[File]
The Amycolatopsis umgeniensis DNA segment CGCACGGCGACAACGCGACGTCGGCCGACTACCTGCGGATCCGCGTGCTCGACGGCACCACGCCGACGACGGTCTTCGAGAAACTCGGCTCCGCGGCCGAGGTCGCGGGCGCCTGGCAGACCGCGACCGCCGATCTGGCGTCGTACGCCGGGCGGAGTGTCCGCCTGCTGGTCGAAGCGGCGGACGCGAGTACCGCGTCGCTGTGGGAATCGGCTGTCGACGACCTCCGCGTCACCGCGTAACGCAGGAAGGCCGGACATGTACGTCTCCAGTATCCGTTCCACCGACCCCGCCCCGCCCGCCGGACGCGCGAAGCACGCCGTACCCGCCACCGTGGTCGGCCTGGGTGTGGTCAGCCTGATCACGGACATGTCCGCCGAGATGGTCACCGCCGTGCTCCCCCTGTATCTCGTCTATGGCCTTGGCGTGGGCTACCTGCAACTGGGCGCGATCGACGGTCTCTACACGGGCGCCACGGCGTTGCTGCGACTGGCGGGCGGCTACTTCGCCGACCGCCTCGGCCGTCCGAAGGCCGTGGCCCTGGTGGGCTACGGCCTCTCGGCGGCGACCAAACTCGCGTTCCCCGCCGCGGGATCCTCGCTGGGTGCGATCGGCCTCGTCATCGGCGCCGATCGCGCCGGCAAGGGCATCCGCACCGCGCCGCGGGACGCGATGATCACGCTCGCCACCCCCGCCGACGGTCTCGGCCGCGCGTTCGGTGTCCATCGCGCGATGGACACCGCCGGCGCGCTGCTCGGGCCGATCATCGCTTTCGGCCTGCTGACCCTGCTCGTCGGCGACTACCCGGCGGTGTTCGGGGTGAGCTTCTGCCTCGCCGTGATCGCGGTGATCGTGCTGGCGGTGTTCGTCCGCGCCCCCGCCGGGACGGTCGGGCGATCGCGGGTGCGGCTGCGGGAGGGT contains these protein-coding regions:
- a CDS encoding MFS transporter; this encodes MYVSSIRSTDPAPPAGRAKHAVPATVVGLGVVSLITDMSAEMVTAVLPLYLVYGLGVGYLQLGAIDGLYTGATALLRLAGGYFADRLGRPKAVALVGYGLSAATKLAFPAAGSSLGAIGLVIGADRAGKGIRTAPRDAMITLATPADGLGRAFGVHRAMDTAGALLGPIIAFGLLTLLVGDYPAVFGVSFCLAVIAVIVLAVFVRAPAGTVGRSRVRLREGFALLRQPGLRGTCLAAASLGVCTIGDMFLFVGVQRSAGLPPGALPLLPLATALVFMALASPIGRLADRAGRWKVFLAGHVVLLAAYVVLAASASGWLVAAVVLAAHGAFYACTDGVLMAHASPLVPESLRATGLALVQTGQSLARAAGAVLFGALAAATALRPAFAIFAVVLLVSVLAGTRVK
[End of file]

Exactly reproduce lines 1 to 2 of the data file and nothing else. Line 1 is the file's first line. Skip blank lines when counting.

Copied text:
The Amycolatopsis umgeniensis DNA segment CGCACGGCGACAACGCGACGTCGGCCGACTACCTGCGGATCCGCGTGCTCGACGGCACCACGCCGACGACGGTCTTCGAGAAACTCGGCTCCGCGGCCGAGGTCGCGGGCGCCTGGCAGACCGCGACCGCCGATCTGGCGTCGTACGCCGGGCGGAGTGTCCGCCTGCTGGTCGAAGCGGCGGACGCGAGTACCGCGTCGCTGTGGGAATCGGCTGTCGACGACCTCCGCGTCACCGCGTAACGCAGGAAGGCCGGACATGTACGTCTCCAGTATCCGTTCCACCGACCCCGCCCCGCCCGCCGGACGCGCGAAGCACGCCGTACCCGCCACCGTGGTCGGCCTGGGTGTGGTCAGCCTGATCACGGACATGTCCGCCGAGATGGTCACCGCCGTGCTCCCCCTGTATCTCGTCTATGGCCTTGGCGTGGGCTACCTGCAACTGGGCGCGATCGACGGTCTCTACACGGGCGCCACGGCGTTGCTGCGACTGGCGGGCGGCTACTTCGCCGACCGCCTCGGCCGTCCGAAGGCCGTGGCCCTGGTGGGCTACGGCCTCTCGGCGGCGACCAAACTCGCGTTCCCCGCCGCGGGATCCTCGCTGGGTGCGATCGGCCTCGTCATCGGCGCCGATCGCGCCGGCAAGGGCATCCGCACCGCGCCGCGGGACGCGATGATCACGCTCGCCACCCCCGCCGACGGTCTCGGCCGCGCGTTCGGTGTCCATCGCGCGATGGACACCGCCGGCGCGCTGCTCGGGCCGATCATCGCTTTCGGCCTGCTGACCCTGCTCGTCGGCGACTACCCGGCGGTGTTCGGGGTGAGCTTCTGCCTCGCCGTGATCGCGGTGATCGTGCTGGCGGTGTTCGTCCGCGCCCCCGCCGGGACGGTCGGGCGATCGCGGGTGCGGCTGCGGGAGGGT contains these protein-coding regions:
- a CDS encoding MFS transporter; this encodes MYVSSIRSTDPAPPAGRAKHAVPATVVGLGVVSLITDMSAEMVTAVLPLYLVYGLGVGYLQLGAIDGLYTGATALLRLAGGYFADRLGRPKAVALVGYGLSAATKLAFPAAGSSLGAIGLVIGADRAGKGIRTAPRDAMITLATPADGLGRAFGVHRAMDTAGALLGPIIAFGLLTLLVGDYPAVFGVSFCLAVIAVIVLAVFVRAPAGTVGRSRVRLREGFALLRQPGLRGTCLAAASLGVCTIGDMFLFVGVQRSAGLPPGALPLLPLATALVFMALASPIGRLADRAGRWKVFLAGHVVLLAAYVVLAASASGWLVAAVVLAAHGAFYACTDGVLMAHASPLVPESLRATGLALVQTGQSLARAAGAVLFGALAAATALRPAFAIFAVVLLVSVLAGTRVK